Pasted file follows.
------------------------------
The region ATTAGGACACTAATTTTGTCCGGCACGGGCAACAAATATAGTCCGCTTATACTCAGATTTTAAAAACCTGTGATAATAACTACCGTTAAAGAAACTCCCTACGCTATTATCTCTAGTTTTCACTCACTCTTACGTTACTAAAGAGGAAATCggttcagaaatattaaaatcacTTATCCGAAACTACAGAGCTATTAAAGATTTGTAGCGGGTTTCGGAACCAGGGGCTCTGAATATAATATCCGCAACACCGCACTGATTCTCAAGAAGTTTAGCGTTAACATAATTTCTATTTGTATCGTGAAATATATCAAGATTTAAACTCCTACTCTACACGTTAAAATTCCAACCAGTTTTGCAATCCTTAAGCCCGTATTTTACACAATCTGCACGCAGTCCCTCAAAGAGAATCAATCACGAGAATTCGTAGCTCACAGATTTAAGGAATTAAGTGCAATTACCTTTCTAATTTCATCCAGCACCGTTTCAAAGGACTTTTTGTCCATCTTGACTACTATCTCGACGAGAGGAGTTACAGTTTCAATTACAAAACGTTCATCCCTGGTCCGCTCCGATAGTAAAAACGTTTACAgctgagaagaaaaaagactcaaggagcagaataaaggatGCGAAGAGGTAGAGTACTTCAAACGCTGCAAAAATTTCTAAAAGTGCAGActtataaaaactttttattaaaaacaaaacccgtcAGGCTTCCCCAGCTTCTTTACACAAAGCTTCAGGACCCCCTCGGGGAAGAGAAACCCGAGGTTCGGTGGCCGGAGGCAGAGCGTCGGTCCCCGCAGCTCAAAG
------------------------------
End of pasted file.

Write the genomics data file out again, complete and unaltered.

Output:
The region ATTAGGACACTAATTTTGTCCGGCACGGGCAACAAATATAGTCCGCTTATACTCAGATTTTAAAAACCTGTGATAATAACTACCGTTAAAGAAACTCCCTACGCTATTATCTCTAGTTTTCACTCACTCTTACGTTACTAAAGAGGAAATCggttcagaaatattaaaatcacTTATCCGAAACTACAGAGCTATTAAAGATTTGTAGCGGGTTTCGGAACCAGGGGCTCTGAATATAATATCCGCAACACCGCACTGATTCTCAAGAAGTTTAGCGTTAACATAATTTCTATTTGTATCGTGAAATATATCAAGATTTAAACTCCTACTCTACACGTTAAAATTCCAACCAGTTTTGCAATCCTTAAGCCCGTATTTTACACAATCTGCACGCAGTCCCTCAAAGAGAATCAATCACGAGAATTCGTAGCTCACAGATTTAAGGAATTAAGTGCAATTACCTTTCTAATTTCATCCAGCACCGTTTCAAAGGACTTTTTGTCCATCTTGACTACTATCTCGACGAGAGGAGTTACAGTTTCAATTACAAAACGTTCATCCCTGGTCCGCTCCGATAGTAAAAACGTTTACAgctgagaagaaaaaagactcaaggagcagaataaaggatGCGAAGAGGTAGAGTACTTCAAACGCTGCAAAAATTTCTAAAAGTGCAGActtataaaaactttttattaaaaacaaaacccgtcAGGCTTCCCCAGCTTCTTTACACAAAGCTTCAGGACCCCCTCGGGGAAGAGAAACCCGAGGTTCGGTGGCCGGAGGCAGAGCGTCGGTCCCCGCAGCTCAAAG